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Examples: Movies, magazines, and books are single products frequently directed to two or more distinct market segments. Movie companies successfully promote their single production to multiple consumer segments by running different TV commercials or magazine ads. They simply feature different aspects of the movie that are targeted to different market segments, such as different countries.
2. Multiple Products and Multiple Market Segments
This is a typical strategy when a company produces differentiated products each of which is targeted towards a different consumer segment.
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Example: Ford produces different lines of cars, SUVs, and pickup trucks each of which is targeted at a different type of customer. Producing these differentiated lines of vehicles is more expensive than producing only a single vehicle. However, it is an effective strategy that increases the profits by allowing the company to specifically address the needs of different consumer segments. For example, people with large families would require a van and would not be satisfied with a compact car.
3. "Segments of One" or Mass Customization
Consumers are treated as individual segments which is the reason behind the name “segments of one”. Companies customize the products to the consumers’ specific needs. Customization can be mass customization or ultra-customization.
In mass customization, companies tailor goods/services to the tastes of individual customers on a high-volume scale.
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Example: Mars Inc. personalizes your M&Ms. The company gives the customers options to pick from, which is the idea of mass customization. You can add your photo or a personal message.
Ultra-customization allows you to design the product/service based on your own ideas rather than picking from a set of options provided for you.
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Examples: Designing your own clothes, from fabric choice to the shape.
Customize your website based on the design elements you want to include.
A Paris-based boutique applies ultra-customization by using your DNA to customize your lipstick. No other individual on the planet would have the same lipstick as you!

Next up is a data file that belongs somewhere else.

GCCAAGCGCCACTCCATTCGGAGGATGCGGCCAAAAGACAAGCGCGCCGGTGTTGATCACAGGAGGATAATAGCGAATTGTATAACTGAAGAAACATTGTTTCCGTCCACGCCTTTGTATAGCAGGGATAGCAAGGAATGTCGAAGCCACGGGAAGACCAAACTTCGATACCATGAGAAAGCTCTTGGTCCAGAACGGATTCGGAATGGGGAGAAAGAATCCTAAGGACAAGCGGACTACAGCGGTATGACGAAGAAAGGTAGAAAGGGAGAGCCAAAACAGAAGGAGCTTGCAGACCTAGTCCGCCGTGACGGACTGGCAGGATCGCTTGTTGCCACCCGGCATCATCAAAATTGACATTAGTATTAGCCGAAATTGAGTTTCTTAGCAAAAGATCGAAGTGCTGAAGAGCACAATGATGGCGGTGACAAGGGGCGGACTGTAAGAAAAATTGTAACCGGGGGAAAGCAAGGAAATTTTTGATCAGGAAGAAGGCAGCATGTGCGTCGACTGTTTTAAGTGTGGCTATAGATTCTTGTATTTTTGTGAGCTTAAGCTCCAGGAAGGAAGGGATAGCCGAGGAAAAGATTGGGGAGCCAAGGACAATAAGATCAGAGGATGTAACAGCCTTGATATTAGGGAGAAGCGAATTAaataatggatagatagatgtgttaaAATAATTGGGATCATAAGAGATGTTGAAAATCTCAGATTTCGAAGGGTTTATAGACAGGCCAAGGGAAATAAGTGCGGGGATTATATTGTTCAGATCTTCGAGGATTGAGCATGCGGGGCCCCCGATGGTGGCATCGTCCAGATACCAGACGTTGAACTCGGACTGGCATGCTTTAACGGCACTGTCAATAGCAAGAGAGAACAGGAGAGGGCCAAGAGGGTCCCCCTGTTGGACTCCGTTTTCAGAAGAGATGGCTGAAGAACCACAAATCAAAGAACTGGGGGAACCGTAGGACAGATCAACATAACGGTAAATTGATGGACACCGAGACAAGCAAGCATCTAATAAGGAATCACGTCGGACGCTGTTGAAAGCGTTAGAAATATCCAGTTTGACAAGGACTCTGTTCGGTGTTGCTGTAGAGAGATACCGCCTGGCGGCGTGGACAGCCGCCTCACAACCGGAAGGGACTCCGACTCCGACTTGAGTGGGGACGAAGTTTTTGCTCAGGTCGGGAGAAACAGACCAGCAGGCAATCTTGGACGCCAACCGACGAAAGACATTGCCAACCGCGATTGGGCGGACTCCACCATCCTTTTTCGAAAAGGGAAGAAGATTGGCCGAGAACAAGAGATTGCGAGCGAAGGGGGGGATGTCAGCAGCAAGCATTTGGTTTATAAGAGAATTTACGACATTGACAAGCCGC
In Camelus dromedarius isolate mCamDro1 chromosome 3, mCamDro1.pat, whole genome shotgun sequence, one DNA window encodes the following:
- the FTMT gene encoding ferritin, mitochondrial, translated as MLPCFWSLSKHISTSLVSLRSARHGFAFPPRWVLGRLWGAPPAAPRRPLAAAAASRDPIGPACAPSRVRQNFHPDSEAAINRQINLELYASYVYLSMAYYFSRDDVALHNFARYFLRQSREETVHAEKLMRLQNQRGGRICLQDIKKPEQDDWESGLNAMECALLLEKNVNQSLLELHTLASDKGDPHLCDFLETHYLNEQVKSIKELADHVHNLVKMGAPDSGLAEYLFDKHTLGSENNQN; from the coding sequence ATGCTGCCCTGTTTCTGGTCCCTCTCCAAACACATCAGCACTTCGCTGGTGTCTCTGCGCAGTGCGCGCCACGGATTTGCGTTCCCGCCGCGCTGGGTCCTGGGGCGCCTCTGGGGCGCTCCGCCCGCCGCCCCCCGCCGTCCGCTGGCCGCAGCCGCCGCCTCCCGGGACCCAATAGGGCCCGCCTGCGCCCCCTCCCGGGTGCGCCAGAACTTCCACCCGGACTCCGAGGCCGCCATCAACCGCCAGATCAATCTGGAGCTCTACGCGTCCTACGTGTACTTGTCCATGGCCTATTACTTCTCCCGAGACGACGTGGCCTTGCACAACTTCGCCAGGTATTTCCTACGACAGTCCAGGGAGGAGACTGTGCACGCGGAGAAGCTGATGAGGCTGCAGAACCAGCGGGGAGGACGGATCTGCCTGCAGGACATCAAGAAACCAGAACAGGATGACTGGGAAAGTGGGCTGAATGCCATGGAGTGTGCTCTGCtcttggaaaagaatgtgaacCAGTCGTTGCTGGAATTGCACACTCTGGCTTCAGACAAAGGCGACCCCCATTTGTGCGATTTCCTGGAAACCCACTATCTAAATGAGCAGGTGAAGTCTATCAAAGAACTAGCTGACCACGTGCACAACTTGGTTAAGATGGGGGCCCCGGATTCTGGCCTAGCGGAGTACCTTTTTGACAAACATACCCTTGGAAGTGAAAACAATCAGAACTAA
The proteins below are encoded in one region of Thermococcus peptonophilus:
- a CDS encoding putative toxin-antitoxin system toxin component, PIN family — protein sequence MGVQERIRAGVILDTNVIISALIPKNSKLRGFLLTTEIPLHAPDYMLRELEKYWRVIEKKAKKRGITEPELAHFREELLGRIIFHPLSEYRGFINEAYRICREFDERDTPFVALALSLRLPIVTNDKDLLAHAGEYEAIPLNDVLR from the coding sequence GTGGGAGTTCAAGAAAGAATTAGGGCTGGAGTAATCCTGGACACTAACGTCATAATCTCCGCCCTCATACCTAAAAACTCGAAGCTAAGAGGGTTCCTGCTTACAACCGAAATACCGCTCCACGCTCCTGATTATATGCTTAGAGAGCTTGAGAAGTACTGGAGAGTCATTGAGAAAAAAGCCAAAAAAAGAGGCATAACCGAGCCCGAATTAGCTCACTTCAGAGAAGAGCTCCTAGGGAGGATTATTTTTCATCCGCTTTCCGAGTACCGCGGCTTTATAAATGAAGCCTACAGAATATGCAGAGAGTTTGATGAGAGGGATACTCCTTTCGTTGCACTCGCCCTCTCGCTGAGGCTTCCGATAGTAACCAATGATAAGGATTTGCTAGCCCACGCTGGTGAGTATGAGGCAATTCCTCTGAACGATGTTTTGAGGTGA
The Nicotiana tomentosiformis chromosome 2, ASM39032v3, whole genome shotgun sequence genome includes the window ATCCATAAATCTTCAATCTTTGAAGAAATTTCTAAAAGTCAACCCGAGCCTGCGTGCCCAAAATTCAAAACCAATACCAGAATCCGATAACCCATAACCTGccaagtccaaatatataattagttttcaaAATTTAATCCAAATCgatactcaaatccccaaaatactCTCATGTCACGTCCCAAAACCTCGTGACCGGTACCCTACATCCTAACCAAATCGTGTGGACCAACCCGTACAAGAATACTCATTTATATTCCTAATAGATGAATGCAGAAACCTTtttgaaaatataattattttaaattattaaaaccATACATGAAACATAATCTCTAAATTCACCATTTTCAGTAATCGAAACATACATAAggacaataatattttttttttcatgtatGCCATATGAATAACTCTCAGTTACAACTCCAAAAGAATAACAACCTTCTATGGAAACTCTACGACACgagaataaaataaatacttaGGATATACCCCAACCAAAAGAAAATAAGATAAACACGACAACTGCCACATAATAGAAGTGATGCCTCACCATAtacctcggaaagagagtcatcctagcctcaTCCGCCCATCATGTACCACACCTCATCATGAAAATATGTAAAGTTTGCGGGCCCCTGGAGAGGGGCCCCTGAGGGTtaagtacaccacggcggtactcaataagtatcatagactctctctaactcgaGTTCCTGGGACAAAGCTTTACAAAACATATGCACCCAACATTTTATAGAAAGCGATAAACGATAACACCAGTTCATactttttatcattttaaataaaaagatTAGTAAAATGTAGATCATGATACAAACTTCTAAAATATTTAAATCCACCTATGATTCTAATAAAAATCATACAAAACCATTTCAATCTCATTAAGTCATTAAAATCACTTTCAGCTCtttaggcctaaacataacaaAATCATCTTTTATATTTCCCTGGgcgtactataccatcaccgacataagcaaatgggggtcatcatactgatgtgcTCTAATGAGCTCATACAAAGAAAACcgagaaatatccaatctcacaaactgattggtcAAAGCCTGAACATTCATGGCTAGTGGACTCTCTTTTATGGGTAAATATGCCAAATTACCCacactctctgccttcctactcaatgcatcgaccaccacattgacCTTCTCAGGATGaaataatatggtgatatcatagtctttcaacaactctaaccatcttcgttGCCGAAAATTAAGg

Segmentation is successful when the organization finds the balance between satisfying a customer's individual wants and achieving organizational synergy. The goal is to increase customer value through performing organizational functions such as marketing or manufacturing more efficiently. Companies can increased customer value in many ways including producing a variety of products/services, improving quality on existing products, lowering prices, providing easier access to products through improved distribution, and so on.
As companies increase product differentiation by adding new products, it helps them to increase customer value. However, it could lead to a critical issue known as cannibalization.
Cannibalization happens when the new products/services simply steal customers and sales from the older, existing ones. Cannibalization is not desirable. Companies spend resources in segmentation as this is a costly process. When they finish the process they might face the loss of sales from their existing lines which is not helping to increase their overall profits given the cost of segmentation.
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Example: The Ann Taylor flagship store ended up competing with its LOFT outlets. The flagship Ann Taylor chain targets "successful, relatively affluent, fashion-conscious women" while the Ann Taylor LOFT chain targets "value-conscious women who want a casual lifestyle at work and home." In this case, LOFT stores ended up stealing sales from the Ann Taylor chain as many women who used to shop at the flagship store switched to LOFT outlets. They found better prices with the styles they liked.